Security agencies recruitment: There’s no love for service, just a get-rich-quick scheme – Prof Aning


Director of Faculty of Academic Affairs and Research at the Kofi Annan International Peacekeeping Training Centre, Prof. Kwesi Aning

The Director of the Faculty of Academic Affairs and Research at the Kofi Annan International Peacekeeping Training Centre (KAIPTC) has raised the alarm concerning the motivation of some recruits into Ghana’s security agencies.

Prof Emmanuel Kwesi Aning said most of these recruits flooding recruitment centres in the hopes of securing jobs into the Service have no love for the jobs they’re applying for, neither do they feel any sense of loyalty to the country they hope to serve.

His comments were in reaction to two young men who had applied to join the Ghana Immigration Service (GIS).

According to the duo, John Asante Junior and Eric Obeng Brenya, they hope to become billionaires when enlisted.

They explained that hopefully, “Our salaries as Immigration personnel will help us become billionaires. That is why we applied to join,” the two told state-broadcaster GTV.

Prof. Aning speaking on JoyFM’s Super Morning Show, stated that the motivation of the two young fellows was a recipe for a national disaster.

“If we look at why people went into these services in the 1960s and the 1970s, it was because people loved the service. There was a certain sense of loyalty, there was an honour in wearing the uniform, and people were willing to subject themselves to the discipline and the training.

Security agencies recruitment: There's no love for service, just a get-rich-quick scheme - Prof Aning
Thousands thronged the El-Wak Sports stadium hoping to be recruited into the GIS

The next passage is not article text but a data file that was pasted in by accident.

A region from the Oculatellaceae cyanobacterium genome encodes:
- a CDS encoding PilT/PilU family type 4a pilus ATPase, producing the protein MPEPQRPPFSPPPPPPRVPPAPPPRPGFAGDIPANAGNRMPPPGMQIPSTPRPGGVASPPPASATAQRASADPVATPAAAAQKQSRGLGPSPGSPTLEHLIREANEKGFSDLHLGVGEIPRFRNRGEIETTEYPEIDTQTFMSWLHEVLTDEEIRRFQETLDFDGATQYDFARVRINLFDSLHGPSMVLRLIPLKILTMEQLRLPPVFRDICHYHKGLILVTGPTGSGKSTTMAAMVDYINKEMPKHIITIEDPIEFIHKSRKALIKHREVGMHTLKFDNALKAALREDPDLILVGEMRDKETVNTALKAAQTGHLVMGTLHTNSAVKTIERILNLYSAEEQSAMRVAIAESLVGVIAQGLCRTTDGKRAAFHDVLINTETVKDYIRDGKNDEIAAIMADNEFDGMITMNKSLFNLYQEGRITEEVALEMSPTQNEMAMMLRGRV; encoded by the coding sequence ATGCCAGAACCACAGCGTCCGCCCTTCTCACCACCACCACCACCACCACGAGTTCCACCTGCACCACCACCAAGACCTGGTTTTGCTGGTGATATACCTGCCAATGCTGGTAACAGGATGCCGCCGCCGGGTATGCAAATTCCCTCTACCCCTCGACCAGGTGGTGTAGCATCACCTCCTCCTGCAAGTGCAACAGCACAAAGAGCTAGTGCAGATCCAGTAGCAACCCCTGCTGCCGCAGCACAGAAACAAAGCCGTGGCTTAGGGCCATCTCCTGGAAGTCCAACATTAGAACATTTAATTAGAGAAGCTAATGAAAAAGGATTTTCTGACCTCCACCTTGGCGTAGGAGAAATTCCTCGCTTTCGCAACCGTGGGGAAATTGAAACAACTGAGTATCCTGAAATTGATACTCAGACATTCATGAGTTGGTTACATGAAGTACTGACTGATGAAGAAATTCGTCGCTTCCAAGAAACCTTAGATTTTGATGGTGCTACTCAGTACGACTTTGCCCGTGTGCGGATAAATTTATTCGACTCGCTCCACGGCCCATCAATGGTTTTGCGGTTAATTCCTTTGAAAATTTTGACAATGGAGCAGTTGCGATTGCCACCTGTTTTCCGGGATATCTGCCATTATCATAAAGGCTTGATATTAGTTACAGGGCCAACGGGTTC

“You cannot seek employment with Immigrations, and you have the audacity to say on live TV that you want to become a billionaire except if you want to steal. Except if you want to see this state institution as a conduit for extorting money,” he said.

“Now, when such a person seeks to enter a state institution, driven purely by pecuniary interest, then this individual as he or she rises through the ranks will be prepared to sell the secrets of the state and our collective survival to the highest bidder,” he added.

Prof. Aning indicated that the revelation by the duo was the much-needed justification for state security agencies to start revising their recruitment policies to ensure people with this mindset do not slip into the service.

“Should they place this on their agenda? Yes, when do we start the process of recruitment? When do we start making the sift so that we don’t even get people who want to become billionaires?

“Even millionaires will be a criminal thought. Or even the dream of earning hundreds of thousands is unacceptable. But how do we profile these massive numbers? Some will definitely slip through the net,” he said.

However, he was empathetic to the duo and the many young people who had thronged the premises of the El-Wak Stadium, hopeful of passing the first recruitment hurdle.

According to him, it was only instinctive of them to seek employment with the state agency to earn a living considering the dire economic hardship the country is suffering.

“But it sounds to me and from last year when you listen to the video that people made and people were saying that loyalty to the state hardly plays any role.

“It is in the individual’s drive to survive and have a job by all means, and the vision and mission of that job are not important. I want a roof over my head. I mean, it’s very normal; it’s an understandable desire,” he said.

But such desperation, the Professor noted, could lead to undesirable consequences in the future.

“But I think therein lies the potential of some very serious and disturbing things to happen, and I think National Security Secretariat should be preparing the appropriate documents and sending it to the individual institutions represented on the council to place it on the agenda. This is a dangerous development,” he said.

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